Degenerate Art

Degenerate Art
By Olaf Peters
Prestal
Retail Price $60.00
Amazon Price: $40.45

Book Description: 

This book accompanies the first major museum exhibition devoted to a reconstruction of the infamous Nazi display of modern art since the presentation originated by the Los Angeles County Museum of Art in 1991. During the Nazi regime in Germany, “degenerate art” was the official term for much of the most important modern art of the day. “Degenerate art” was defined by the Nazi regime as artwork that was not in line with the National Socialists’ ideas of beauty. Their condemnation extended to works in nearly every major art movement: Expressionism, Dada, New Objectivity, Surrealism, Cubism, and Fauvism. Banned artists included Max Beckmann, Paul Klee, and Oskar Kokoschka. Richly illustrated, Degenerate Art elucidates the historical and intellectual context of the notorious exhibition in Munich in 1937, which spurred the attack on modern art. The book contains reflections on the genesis and evolution of the term “degenerate art” and details of the National Socialist policy on art. Art works from the exhibition Degenerate Art are compared to works of art from The Great German Art Exhibition, which was held at the same time and displayed the works of officially approved artists. The book also presents the after-effects of the attack on modernism that are felt even today.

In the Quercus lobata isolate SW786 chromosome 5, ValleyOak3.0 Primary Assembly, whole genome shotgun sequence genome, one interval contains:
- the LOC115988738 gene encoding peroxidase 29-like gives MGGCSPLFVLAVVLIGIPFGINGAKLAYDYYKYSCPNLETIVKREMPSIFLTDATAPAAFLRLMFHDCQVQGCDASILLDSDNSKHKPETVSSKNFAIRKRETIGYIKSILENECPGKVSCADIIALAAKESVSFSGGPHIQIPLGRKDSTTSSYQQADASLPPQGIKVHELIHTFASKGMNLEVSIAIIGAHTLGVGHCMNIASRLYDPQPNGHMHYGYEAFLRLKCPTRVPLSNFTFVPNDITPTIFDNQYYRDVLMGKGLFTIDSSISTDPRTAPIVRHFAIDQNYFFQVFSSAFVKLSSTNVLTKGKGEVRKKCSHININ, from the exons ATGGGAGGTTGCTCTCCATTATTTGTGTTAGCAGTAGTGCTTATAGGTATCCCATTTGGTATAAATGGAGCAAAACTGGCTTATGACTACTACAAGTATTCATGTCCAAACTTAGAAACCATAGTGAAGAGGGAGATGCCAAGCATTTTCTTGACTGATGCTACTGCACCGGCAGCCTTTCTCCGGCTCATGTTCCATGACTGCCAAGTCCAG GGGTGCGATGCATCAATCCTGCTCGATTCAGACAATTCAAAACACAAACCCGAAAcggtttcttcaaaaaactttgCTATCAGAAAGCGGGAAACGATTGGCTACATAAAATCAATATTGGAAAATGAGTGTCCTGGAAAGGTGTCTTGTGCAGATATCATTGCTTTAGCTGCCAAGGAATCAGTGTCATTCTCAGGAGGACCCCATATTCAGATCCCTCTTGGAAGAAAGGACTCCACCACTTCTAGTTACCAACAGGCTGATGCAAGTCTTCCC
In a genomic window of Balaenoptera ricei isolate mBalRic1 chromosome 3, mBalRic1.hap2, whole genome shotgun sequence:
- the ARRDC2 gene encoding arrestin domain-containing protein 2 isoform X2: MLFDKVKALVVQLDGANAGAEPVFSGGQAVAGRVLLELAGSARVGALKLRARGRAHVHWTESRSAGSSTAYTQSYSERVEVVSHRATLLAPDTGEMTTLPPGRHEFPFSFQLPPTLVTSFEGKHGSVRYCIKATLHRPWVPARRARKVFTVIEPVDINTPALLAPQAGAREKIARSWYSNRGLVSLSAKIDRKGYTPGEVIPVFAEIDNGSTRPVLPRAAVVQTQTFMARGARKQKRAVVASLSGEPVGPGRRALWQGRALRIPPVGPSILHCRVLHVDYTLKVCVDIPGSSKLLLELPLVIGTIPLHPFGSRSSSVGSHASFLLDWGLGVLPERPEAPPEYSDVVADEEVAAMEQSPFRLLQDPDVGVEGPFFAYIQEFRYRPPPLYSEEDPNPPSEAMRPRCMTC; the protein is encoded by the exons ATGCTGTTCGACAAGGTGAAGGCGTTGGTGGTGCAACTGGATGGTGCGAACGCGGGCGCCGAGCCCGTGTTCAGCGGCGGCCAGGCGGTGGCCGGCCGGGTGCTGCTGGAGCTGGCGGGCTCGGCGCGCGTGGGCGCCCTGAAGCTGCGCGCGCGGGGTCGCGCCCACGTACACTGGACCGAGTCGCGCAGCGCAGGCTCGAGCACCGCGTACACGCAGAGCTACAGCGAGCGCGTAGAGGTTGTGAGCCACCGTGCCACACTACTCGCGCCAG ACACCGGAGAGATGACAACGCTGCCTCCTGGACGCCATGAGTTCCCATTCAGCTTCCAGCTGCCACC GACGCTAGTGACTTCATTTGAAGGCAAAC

Review

 

This book a scholarly text on how the Nazi’s viewed contemporary art and their reaction to it.  In 1937, Germany’s Nazi government staged an exhibition in Munich displaying “modern art” which was not strictly classicist or realist in nature. The exhibition was not merely designed to illustrate what the Nazis deemed “bad art,” but had a political purpose. “Modern art” was deemed to be part of the overall assault on “German art” and culture.  While not your usual art book, the text is accompanied by wonderful color illustrations.  This book and the exhibit it represents is critical to understand a chapter of history that is quickly being forgotten.

~Reviewed by John C.

 

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